Axiomatic: Short Stories of Science Fiction
Format: PDF / Kindle (mobi) / ePub
Axiomatic is a wonderful collection of eighteen short stories by Hugo Award–winning author Greg Egan. The stories in this collection have appeared in such science fiction magazines as Interzone and Asimov’s between 1989 and 1992.
From junkies who drink at the time-stream to love affairs in time-reversed galaxies; from gene-altered dolphins that converse only in limericks to the program that allows you to design your own child; from the brain implants called axiomatics to the strange attractors that spin off new religions; from bioengineering to the new physics; and from cyberpunk to the electronic frontier, Greg Egan’s future is frighteningly close to our own present.
Included in this collection are such wonderful stories as:
“The Safe-Deposit Box”
And many more!
Axiomatic is the perfect collection for any science fiction fan, especially one who enjoys Greg Egan’s work. The stories are imaginative and insightful, and written only the way that Greg Egan can do so.
Skyhorse Publishing, under our Night Shade and Talos imprints, is proud to publish a broad range of titles for readers interested in science fiction (space opera, time travel, hard SF, alien invasion, near-future dystopia), fantasy (grimdark, sword and sorcery, contemporary urban fantasy, steampunk, alternative history), and horror (zombies, vampires, and the occult and supernatural), and much more. While not every title we publish becomes a New York Times bestseller, a national bestseller, or a Hugo or Nebula award-winner, we are committed to publishing quality books from a diverse group of authors.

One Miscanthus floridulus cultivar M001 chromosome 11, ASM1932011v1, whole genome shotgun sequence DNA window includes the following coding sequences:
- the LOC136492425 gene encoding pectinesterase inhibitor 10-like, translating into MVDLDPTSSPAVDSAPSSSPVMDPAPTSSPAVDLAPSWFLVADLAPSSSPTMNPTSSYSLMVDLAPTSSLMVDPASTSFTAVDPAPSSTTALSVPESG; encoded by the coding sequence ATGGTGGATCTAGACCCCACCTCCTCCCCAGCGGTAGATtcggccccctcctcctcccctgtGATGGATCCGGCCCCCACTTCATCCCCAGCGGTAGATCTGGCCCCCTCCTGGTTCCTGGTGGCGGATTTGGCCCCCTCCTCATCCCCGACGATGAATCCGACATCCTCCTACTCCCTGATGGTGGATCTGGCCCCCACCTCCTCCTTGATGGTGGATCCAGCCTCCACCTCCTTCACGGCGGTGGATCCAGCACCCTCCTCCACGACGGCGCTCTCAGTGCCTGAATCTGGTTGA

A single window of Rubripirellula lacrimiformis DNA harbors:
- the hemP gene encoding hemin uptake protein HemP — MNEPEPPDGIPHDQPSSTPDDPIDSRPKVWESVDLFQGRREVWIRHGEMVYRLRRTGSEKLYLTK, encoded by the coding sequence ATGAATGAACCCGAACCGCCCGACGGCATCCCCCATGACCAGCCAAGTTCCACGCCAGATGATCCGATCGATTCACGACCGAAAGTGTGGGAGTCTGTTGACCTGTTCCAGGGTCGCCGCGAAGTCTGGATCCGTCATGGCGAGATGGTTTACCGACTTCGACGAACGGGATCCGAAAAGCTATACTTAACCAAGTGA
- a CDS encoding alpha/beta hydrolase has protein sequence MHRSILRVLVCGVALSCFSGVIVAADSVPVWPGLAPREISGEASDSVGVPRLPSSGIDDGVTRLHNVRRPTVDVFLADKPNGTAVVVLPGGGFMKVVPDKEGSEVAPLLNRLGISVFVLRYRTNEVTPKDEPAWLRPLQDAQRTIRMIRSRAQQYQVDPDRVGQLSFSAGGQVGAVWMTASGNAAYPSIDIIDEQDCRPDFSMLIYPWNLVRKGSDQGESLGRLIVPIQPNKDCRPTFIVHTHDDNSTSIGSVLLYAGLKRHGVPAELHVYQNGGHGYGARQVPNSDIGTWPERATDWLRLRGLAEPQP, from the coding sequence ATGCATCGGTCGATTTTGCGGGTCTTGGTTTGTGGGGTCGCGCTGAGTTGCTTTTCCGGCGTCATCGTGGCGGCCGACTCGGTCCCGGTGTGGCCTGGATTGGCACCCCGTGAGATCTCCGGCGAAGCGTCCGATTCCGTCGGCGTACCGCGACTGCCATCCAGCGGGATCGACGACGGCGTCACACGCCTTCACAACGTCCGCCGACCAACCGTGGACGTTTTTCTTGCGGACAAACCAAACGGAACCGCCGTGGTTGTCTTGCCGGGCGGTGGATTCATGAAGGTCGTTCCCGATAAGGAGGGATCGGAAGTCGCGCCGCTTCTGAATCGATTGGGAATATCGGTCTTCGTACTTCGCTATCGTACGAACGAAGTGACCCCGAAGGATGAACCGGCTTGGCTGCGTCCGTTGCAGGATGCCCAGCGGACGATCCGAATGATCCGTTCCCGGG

restrictions, ethics committees. Some people learn to live with all that, some don’t.’ ‘Would you know anything about her work, her particular research interests, after she left?’ ‘I don’t know that she did much research. She seemed to have stopped publishing, so I really couldn’t say what she was up to.’ Shortly after that (with unusual speed), clearance came through to access her taxation records. Since ‘35 she had been self-employed as a ‘freelance biotechnology consultant’; whatever
please! This is a wonderful day!’ I stopped walking. The guards on either side of me stopped too, and did nothing to force me on. I said, ‘I won’t do it.’ The man in white was indulgent. ‘Why ever not?’ I stared at him, trembling. I felt like a child. Not since childhood had I confronted anyone this way, without the priming drugs to calm me, without a weapon within easy reach, without absolute confidence in my strength and agility. ‘When we’ve done what you want, you’re going to kill
network. I eavesdropped on the data flow of several company executives who chose to work from home. It didn’t take long to identify the least computer-literate. A real bumbling fool, who used ten-thousand-dollar spreadsheet software to do what the average five-year-old could have done without fingers and toes. I watched his clumsy responses when the spreadsheet package gave him error messages. He was a gift from heaven; he simply didn’t have a clue. And, best of all, he was forever running
‘Good morning’; a few take their trays into a common room, where there’s a TV tuned to news. Perhaps the degree of calm is unnatural, due solely to drugs; perhaps the peacefulness that makes my job untraumatic is stultifying and oppressive to the patients. Perhaps not. Maybe one day I’ll find out. My last patient, the single blue sticker, is listed as Klein, F. C. A skinny, middle-aged man with untidy black hair and a few days’ stubble. He’s lying so straight that I expect to see straps
savagely hot, and once I move out of the buffer zone, the streets are crowded. People are coming and going from nightclubs, liquor stores, pawn shops, gambling houses, brothels. Power for street lighting has been cut off from this part of the city, but someone civic-minded has replaced the normal bulbs with self-contained tritium/phosphor globes, spilling a cool, pale light like radioactive milk. There’s a popular misconception that most S users do nothing but dream, twenty-four hours a day, but